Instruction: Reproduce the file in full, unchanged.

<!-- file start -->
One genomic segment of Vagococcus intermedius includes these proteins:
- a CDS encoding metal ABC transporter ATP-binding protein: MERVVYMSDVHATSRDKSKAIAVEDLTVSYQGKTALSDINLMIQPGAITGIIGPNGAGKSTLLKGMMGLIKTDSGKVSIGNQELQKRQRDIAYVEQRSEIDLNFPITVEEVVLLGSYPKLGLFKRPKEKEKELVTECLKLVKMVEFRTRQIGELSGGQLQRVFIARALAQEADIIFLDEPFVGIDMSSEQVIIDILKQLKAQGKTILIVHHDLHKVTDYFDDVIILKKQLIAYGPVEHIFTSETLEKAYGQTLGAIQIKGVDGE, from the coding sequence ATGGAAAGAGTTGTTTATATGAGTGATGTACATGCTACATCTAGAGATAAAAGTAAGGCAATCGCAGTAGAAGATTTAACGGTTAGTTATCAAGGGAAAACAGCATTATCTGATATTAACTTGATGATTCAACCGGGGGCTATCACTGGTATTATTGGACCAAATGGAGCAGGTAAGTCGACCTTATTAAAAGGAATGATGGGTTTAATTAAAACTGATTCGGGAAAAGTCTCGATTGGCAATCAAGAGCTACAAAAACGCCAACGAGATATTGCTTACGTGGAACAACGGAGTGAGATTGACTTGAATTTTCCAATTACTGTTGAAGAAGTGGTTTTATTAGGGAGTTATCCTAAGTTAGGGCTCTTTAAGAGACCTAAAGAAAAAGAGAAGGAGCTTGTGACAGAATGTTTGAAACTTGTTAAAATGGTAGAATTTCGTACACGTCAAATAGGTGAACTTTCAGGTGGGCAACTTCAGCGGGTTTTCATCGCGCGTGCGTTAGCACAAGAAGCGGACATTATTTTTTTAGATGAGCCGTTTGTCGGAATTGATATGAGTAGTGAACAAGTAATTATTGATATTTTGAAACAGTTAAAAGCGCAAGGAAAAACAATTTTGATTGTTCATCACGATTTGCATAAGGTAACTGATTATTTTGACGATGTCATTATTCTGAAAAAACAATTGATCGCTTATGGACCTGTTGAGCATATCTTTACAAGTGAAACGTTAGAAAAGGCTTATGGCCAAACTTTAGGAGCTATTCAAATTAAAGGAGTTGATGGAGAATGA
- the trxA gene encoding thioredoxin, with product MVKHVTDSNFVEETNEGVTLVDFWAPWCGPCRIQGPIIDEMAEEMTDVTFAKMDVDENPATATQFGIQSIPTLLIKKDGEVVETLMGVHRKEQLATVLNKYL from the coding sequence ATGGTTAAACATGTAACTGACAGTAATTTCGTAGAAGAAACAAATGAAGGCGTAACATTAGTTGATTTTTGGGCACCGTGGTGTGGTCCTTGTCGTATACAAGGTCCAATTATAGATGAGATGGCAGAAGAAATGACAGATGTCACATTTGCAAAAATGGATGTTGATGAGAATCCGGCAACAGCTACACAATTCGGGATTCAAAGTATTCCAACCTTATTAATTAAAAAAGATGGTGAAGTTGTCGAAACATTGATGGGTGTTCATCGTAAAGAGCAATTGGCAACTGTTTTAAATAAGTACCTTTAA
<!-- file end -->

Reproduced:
One genomic segment of Vagococcus intermedius includes these proteins:
- a CDS encoding metal ABC transporter ATP-binding protein: MERVVYMSDVHATSRDKSKAIAVEDLTVSYQGKTALSDINLMIQPGAITGIIGPNGAGKSTLLKGMMGLIKTDSGKVSIGNQELQKRQRDIAYVEQRSEIDLNFPITVEEVVLLGSYPKLGLFKRPKEKEKELVTECLKLVKMVEFRTRQIGELSGGQLQRVFIARALAQEADIIFLDEPFVGIDMSSEQVIIDILKQLKAQGKTILIVHHDLHKVTDYFDDVIILKKQLIAYGPVEHIFTSETLEKAYGQTLGAIQIKGVDGE, from the coding sequence ATGGAAAGAGTTGTTTATATGAGTGATGTACATGCTACATCTAGAGATAAAAGTAAGGCAATCGCAGTAGAAGATTTAACGGTTAGTTATCAAGGGAAAACAGCATTATCTGATATTAACTTGATGATTCAACCGGGGGCTATCACTGGTATTATTGGACCAAATGGAGCAGGTAAGTCGACCTTATTAAAAGGAATGATGGGTTTAATTAAAACTGATTCGGGAAAAGTCTCGATTGGCAATCAAGAGCTACAAAAACGCCAACGAGATATTGCTTACGTGGAACAACGGAGTGAGATTGACTTGAATTTTCCAATTACTGTTGAAGAAGTGGTTTTATTAGGGAGTTATCCTAAGTTAGGGCTCTTTAAGAGACCTAAAGAAAAAGAGAAGGAGCTTGTGACAGAATGTTTGAAACTTGTTAAAATGGTAGAATTTCGTACACGTCAAATAGGTGAACTTTCAGGTGGGCAACTTCAGCGGGTTTTCATCGCGCGTGCGTTAGCACAAGAAGCGGACATTATTTTTTTAGATGAGCCGTTTGTCGGAATTGATATGAGTAGTGAACAAGTAATTATTGATATTTTGAAACAGTTAAAAGCGCAAGGAAAAACAATTTTGATTGTTCATCACGATTTGCATAAGGTAACTGATTATTTTGACGATGTCATTATTCTGAAAAAACAATTGATCGCTTATGGACCTGTTGAGCATATCTTTACAAGTGAAACGTTAGAAAAGGCTTATGGCCAAACTTTAGGAGCTATTCAAATTAAAGGAGTTGATGGAGAATGA
- the trxA gene encoding thioredoxin, with product MVKHVTDSNFVEETNEGVTLVDFWAPWCGPCRIQGPIIDEMAEEMTDVTFAKMDVDENPATATQFGIQSIPTLLIKKDGEVVETLMGVHRKEQLATVLNKYL from the coding sequence ATGGTTAAACATGTAACTGACAGTAATTTCGTAGAAGAAACAAATGAAGGCGTAACATTAGTTGATTTTTGGGCACCGTGGTGTGGTCCTTGTCGTATACAAGGTCCAATTATAGATGAGATGGCAGAAGAAATGACAGATGTCACATTTGCAAAAATGGATGTTGATGAGAATCCGGCAACAGCTACACAATTCGGGATTCAAAGTATTCCAACCTTATTAATTAAAAAAGATGGTGAAGTTGTCGAAACATTGATGGGTGTTCATCGTAAAGAGCAATTGGCAACTGTTTTAAATAAGTACCTTTAA